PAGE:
All manner of things could hurt you in the Philippines, from a dodgy curry to a car crash and everything in-between. And should you require emergency medical treatment or evacuation, you could be left with an eye-watering bill. Rather than take the risk, a smart traveler will always take out travel insurance instead.
The dry season is the best time to visit, which lasts between December and April. However, December to February is the peak season because March and April get rather hot. The wettest time of year, from May to November, isn’t necessarily the wrong time to come because the rains tend to last less than an hour and the countryside is lusciously green.
The shoulder months of May and November are particularly enticing because the weather’s fine, the flights are cheaper, and there are few other tourists around. Typhoons can hit any time of year, although August and September usually see the biggest storms. Be sure to check current Philippines travel advisories before you go.
2. What’s the weather like in the Philippines?
The Philippines has a tropical maritime climate, so you can expect ample heat and humidity at any time of year. Consequently, it’s wise to pack lightweight and breathable clothing.
The rainy season occurs from June to the early part of October, while the dry season, from the later part of October to May. The dry season can be further subdivided into the cool-dry and hot-dry season. The cool-dry season from the later part of October to February and the hot-dry season, from March to May.
3. What to do in Manila?
A haphazard array of clandestine constructions and chock full of snarling traffic, there’s plenty not to love about the country’s overcrowded capital. But dig beyond its gritty surface, and you’ll uncover a captivating metropolis with ample attractions to explore. Most make a beeline for the Intramuros, Manila’s cobblestoned old-town that once served as the capital of the Spanish East Indies. A plethora of pretty plazas, stately statues, and charming churches make it appear straight out of a European fairytale.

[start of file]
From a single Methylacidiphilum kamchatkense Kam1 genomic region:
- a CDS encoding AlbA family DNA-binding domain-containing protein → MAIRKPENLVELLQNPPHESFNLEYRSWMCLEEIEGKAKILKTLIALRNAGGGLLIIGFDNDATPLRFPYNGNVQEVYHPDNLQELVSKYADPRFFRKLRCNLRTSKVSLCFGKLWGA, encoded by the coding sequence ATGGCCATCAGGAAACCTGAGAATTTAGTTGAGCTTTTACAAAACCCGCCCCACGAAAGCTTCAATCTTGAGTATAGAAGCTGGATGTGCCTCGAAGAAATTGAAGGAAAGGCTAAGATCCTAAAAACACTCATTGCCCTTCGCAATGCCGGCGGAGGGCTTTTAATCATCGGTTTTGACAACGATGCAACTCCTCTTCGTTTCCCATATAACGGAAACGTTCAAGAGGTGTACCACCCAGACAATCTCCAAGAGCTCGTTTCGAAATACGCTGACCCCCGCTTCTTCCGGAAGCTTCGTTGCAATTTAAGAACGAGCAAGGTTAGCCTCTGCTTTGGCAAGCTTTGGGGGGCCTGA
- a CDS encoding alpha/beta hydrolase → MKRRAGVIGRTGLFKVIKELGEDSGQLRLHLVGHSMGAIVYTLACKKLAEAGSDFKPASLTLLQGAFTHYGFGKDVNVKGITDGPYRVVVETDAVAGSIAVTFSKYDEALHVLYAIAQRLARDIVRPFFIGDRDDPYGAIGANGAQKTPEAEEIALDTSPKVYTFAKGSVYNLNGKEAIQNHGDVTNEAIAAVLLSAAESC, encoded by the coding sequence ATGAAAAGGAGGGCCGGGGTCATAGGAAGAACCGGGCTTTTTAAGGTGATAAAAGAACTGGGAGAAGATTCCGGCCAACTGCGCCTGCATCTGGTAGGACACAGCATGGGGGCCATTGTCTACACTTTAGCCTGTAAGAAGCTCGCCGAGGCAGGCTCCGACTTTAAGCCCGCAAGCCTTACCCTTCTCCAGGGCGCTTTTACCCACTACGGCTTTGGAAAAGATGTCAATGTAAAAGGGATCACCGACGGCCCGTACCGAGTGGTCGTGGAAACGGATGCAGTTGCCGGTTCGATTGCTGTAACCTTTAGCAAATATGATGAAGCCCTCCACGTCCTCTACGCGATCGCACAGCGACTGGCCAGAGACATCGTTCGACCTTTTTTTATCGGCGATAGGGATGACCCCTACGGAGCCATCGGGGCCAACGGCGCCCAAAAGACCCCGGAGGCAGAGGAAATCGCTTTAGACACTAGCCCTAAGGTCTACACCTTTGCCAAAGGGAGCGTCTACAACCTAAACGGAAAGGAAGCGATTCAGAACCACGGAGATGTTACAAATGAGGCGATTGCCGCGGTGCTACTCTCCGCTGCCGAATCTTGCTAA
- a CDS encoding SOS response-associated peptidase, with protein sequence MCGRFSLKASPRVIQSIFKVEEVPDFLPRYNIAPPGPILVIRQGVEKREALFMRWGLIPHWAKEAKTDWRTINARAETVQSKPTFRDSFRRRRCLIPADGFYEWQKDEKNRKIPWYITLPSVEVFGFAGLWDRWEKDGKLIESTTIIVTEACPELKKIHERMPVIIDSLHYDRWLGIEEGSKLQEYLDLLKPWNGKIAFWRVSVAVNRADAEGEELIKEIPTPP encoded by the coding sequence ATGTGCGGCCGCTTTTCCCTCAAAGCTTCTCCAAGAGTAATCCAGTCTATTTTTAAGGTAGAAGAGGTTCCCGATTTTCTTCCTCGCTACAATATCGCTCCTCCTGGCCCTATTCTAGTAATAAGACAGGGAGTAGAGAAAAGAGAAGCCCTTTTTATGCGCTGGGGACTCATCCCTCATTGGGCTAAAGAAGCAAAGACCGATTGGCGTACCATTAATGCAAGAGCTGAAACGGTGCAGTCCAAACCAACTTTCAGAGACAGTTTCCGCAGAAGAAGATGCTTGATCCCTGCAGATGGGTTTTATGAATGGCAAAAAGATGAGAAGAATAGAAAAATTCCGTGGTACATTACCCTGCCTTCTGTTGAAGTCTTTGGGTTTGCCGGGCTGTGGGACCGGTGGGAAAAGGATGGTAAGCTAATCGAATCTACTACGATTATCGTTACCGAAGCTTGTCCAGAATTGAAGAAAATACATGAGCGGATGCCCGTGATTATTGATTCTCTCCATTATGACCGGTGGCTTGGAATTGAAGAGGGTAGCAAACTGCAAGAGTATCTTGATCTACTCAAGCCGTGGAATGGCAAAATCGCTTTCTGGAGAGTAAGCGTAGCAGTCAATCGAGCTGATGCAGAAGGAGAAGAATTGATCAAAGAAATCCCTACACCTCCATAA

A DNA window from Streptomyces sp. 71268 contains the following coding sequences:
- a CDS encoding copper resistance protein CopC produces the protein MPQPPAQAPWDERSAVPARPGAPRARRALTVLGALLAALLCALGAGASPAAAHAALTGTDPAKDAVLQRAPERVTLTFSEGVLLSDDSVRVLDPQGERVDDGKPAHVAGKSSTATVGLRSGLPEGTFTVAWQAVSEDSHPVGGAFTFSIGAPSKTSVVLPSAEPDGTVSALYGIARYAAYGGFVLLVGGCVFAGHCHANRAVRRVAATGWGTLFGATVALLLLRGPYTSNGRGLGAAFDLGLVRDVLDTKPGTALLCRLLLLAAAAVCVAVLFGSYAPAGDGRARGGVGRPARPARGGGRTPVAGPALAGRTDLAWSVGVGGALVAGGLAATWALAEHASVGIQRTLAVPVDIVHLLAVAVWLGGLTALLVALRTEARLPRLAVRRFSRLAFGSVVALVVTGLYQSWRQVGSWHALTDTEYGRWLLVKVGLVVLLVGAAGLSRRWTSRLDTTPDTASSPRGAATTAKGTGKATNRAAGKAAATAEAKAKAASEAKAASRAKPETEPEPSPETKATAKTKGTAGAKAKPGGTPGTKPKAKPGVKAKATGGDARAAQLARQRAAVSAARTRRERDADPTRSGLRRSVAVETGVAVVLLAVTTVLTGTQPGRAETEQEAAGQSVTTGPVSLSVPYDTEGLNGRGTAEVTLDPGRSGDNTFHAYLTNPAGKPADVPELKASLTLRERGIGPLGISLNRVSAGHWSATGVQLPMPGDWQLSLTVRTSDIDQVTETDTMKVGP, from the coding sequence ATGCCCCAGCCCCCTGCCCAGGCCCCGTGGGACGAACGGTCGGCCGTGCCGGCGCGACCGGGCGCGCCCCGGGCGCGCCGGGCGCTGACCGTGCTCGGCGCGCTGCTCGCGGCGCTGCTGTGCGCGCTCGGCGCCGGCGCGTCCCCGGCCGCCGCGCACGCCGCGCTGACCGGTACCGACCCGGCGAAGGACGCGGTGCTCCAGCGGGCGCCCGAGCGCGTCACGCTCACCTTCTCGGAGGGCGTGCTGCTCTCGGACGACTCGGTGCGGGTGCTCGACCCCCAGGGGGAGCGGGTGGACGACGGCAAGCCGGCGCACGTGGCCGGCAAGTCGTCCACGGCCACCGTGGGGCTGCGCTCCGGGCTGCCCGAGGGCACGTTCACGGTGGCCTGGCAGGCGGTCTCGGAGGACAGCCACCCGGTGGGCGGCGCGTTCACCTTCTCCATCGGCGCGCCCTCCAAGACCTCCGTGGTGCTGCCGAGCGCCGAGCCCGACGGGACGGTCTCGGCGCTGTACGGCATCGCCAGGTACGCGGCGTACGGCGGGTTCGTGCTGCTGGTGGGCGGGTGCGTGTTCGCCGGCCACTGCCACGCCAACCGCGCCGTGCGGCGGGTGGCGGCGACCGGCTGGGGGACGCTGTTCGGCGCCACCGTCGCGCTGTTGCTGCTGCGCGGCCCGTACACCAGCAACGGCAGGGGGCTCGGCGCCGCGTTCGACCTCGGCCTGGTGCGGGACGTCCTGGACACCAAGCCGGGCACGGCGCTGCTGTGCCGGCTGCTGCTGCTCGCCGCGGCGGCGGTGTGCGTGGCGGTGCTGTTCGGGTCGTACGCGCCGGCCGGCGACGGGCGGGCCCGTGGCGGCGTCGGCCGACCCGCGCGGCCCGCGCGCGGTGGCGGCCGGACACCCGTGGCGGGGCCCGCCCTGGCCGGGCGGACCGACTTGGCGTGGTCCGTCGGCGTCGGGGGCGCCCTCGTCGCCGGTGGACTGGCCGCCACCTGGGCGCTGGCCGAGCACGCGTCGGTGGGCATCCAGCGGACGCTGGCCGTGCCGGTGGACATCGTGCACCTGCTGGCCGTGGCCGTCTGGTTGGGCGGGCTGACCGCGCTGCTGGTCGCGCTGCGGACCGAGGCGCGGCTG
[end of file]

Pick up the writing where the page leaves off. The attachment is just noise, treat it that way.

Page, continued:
To put the country’s colonial and Catholic history into context, the San Agustin Museum offers a comprehensive collection. Families would probably prefer to appease the little ones by visiting the Manila Ocean Park or DreamWorks DreamPlay. For a rapid eco-escape, the Paco Park and Rizal Park provide some much-needed greenery. The latter is a popular bohemian hangout with chic museums and art installations to peruse.
4. Where to go in the Philippines?
The Philippines’ second-largest city is the more tourist-friendly Cebu. As the gateway to the central Philippines, a diverse range of pristine beaches and marine life-rich dive spots lie just within easy reach. Non-divers can face off with a Whale Shark on a snorkeling trip at Oslob. True marine aficionados, however, make their way to Palawan, a pristine archipelago that boasts some of the most breathtaking beaches on earth. Of course, there’s plenty of action under the water in this unspoiled island paradise as well.
More sun-kissed delights can be found elsewhere in the Philippines, with lush tropical islands such as Siquijor, Apo, Surigao, Dinagat, Britania, and Samal (the list goes on and on) just begging to be explored.
Bohol is a bucket list destination, mostly thanks to its famed Chocolate Hills that rise out of the landscape as if they were, well, hills made out of chocolate. While you’re in the region, be sure to visit the Tarsiers, the world’s tiniest and most adorable primates.
Trekkers can choose from an array of exciting destinations to trample all over. Up north, the Rice Terraces of the Philippine Cordilleras combine authentic rural immersion with sweeping valley views. The lush rainforests of the Masungi Georeserveare are another hiking hotspot, while Mount Batulao, Mount Daraitan, and Mount Maynoba all provide challenging uphill ascents. For a quick history fix, Laoag and Ilocos Norte host an array of UNESCO-listed Hispanic ruins, while Vigan is widely considered the best-preserved Spanish colonial town in all of Asia
5. How to get around in the Philippines?
The Philippines has several transportation options to choose from, the cheapest of which are uncomfortable and sometimes downright dangerous. Given the topography involved, the ferry remains a popular way to travel around. Note that speed boat services are nauseating in rough seas, while rustic watercrafts probably aren’t as seaworthy as they seem. A comfortable and safe option is the Roll-On, Roll-Off (RORO), although these vehicle-cum-passenger ferries are painfully slow.
Domestic flights have become an increasingly popular option, and stiff competition makes airfares cheap. Cebu Pacific, Air Asia, Philippine Airlines, and Cebgo are the major carriers. Buses ply all major overland routes, although you’d be wise to opt for a premium class to avoid suffering through rock hard and rigid seats. Be sure to schedule in a jeepney ride at some point during your trip. Despite being overcrowded and kitsch, these outrageous public transport options are a quintessential Filipino experience.